PRESS RELEASE: Atlanta-based Solar Inventions wins cash funding as part of the U.S. Department of Energy’s American-Made Solar Prize competition
Original link to Global News Wire release here.
ATLANTA, March 07, 2019 (GLOBE NEWSWIRE) -- Solar Inventions, a new solar technology startup, has been selected to advance to the next stage of competition in an innovative prize program, the U.S. Department of Energy’s American-Made Solar Prize. Solar Inventions’ new technology makes solar cells safer and more efficient with virtually no change to existing manufacturing lines.
“We are honored to be selected as a semifinalist in the American-Made Solar Prize,” said Bill Nussey, CEO of Solar Inventions. “The program offers unprecedented access to a network of world-class laboratories and some of the top minds in the industry. This competition has provided a tremendous leg up for Solar Inventions as we continue to work to commercialize our breakthroughs and bring them to market.”
As a semifinalist, Solar Inventions will use its cash prize to fund additional tests and carry out pilots with prospective partners. The American-Made Solar Prize will announce the finalists in late May, 2019.
Solar Inventions’ technology is based on the inventions of its co-founder, Dr. Ben Damiani. The company’s first product, the Configurable Current Cell (C3), electrically divides a single physical solar cell into multiple electrical partitions. This creates similar benefits to half-cells, a major solar industry trend, but without requiring cells to be physically broken and rewired. Like half-cells, C3 cells offer improved efficiency and power output as well as increased safety due to reduced risks of “hotspots.” But unlike half-cells, C3 cells can be wired into panels identically to traditional square cells with conventional busbars and standard tabbing and stringing. The invention is also complementary to half-cells so it can be applied to manufacturing lines that have already upgraded.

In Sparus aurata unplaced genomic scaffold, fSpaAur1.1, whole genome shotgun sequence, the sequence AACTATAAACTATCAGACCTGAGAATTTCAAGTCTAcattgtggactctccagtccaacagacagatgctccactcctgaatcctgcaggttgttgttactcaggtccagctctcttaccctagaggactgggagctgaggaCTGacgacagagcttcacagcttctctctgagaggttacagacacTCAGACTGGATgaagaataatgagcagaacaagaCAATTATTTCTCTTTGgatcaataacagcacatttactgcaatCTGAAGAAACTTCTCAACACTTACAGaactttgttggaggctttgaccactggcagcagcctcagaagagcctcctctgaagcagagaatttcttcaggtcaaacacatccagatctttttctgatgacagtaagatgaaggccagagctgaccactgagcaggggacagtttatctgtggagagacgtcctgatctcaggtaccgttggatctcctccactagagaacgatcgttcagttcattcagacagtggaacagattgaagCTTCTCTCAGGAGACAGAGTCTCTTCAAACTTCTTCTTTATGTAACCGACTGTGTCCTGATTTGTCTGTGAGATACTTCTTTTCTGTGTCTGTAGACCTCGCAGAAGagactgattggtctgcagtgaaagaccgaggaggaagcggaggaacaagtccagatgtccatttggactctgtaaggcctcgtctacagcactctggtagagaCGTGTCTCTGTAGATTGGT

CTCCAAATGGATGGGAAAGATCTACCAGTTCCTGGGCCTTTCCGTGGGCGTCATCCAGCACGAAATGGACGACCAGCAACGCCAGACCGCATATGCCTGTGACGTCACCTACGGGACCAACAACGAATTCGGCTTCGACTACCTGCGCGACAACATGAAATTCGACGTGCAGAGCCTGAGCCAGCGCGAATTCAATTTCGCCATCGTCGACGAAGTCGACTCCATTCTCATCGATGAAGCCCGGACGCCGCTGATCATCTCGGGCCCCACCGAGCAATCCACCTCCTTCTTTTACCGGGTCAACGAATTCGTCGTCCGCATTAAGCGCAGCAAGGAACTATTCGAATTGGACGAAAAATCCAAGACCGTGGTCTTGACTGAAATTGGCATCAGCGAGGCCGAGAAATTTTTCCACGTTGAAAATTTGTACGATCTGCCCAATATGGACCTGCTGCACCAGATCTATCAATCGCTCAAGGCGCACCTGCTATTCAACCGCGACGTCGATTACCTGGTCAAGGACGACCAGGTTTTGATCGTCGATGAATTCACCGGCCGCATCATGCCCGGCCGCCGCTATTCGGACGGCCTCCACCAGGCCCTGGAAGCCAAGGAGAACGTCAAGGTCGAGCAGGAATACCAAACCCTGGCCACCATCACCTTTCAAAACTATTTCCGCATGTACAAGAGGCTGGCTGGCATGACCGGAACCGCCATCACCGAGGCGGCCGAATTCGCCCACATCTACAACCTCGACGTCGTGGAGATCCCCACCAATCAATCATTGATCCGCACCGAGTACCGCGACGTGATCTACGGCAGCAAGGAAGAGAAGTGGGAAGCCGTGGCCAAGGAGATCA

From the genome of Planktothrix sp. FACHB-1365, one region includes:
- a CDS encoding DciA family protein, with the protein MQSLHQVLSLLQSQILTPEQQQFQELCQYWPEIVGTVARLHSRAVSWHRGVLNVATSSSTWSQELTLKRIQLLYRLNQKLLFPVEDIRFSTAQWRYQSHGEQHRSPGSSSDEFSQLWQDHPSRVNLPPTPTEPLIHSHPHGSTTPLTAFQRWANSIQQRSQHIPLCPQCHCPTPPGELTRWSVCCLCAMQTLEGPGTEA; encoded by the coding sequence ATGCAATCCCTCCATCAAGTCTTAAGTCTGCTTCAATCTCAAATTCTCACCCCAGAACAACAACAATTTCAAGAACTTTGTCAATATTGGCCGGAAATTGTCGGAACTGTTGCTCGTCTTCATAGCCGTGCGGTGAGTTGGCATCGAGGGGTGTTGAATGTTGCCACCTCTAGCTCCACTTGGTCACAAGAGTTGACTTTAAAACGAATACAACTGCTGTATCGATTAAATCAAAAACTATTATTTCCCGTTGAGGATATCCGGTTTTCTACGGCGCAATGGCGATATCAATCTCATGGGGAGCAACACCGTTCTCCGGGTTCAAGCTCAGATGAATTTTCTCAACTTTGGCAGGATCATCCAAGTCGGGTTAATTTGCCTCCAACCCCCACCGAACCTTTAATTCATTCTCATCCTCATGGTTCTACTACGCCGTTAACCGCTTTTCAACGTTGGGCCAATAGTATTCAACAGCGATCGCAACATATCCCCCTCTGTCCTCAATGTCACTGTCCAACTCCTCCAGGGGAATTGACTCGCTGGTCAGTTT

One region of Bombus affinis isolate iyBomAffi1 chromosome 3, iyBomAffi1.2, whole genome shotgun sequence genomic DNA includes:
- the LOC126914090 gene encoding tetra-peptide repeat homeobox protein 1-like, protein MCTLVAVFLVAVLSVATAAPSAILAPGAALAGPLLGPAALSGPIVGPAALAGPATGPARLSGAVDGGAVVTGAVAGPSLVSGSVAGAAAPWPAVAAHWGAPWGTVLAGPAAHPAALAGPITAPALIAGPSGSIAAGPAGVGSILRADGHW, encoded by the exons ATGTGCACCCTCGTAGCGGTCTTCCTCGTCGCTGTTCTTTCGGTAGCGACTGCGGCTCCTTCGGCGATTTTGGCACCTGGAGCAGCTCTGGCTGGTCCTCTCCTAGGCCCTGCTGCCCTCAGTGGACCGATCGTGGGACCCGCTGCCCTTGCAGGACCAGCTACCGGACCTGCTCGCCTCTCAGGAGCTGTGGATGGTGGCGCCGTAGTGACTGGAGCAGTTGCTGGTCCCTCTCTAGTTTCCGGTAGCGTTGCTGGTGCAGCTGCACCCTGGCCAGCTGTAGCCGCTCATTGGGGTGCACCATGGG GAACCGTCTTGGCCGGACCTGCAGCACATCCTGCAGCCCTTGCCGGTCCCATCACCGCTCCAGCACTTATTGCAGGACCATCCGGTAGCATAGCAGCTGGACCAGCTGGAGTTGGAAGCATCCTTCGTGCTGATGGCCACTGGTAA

C3 allows the company to create multiple circuits and integrated electronic components directly on a single silicon solar cell, all without cutting the wafer or introducing disruptive process changes. It works with nearly all mainstream silicon cell architectures, which make up about 95% of the global market. C3 has the potential to reshape the industry by offering one of the least expensive ways to improve the efficiency and functionality of silicon solar.
Dr. Frank Faller, the CTO of a leading solar project developer and an advisory board member of Solar Inventions, said, “Everyone in the solar industry is looking for additional power at the lowest cost that does not force changes to existing manufacturing facilities and deployment processes. Solar Inventions’ C3 has the potential to deliver exactly what the industry looking for.”
About Solar Inventions
Solar Inventions is based in Atlanta, Georgia, at Georgia Tech’s world-class startup accelerator, the Atlanta Technology Development Center (ATDC). The company’s mission is to commercialize and license breakthrough technologies in solar and other clean energy markets. Dr. Ben Damiani is one of three co-founders and has a Ph.D. from Georgia Tech. His work at Suniva, Solar World, Fraunhofer, and other leading-edge solar organizations is recognized around the world. His co-founder, Bill Nussey, is a career tech CEO whose companies have created thousands of jobs and billions in shareholder value. He is also the author of the upcoming book on batteries and the decentralization of the grid, Freeing Energy. Another co-founder, Gregg Freishtat, is also a career tech CEO, as well as a lawyer, who has 18 patents to his name.
About the American-Made Solar Prize
The American-Made Solar Prize is a $3 million prize competition designed to revitalize U.S. solar manufacturing through a series of contests and the development of a diverse and powerful support network that leverages national laboratories, energy incubators, and other resources across the country. The American-Made Solar Prize is directed and administered by the National Renewable Energy Laboratory and is funded by the U.S. Department of Energy Solar Energy Technologies Office. Learn more.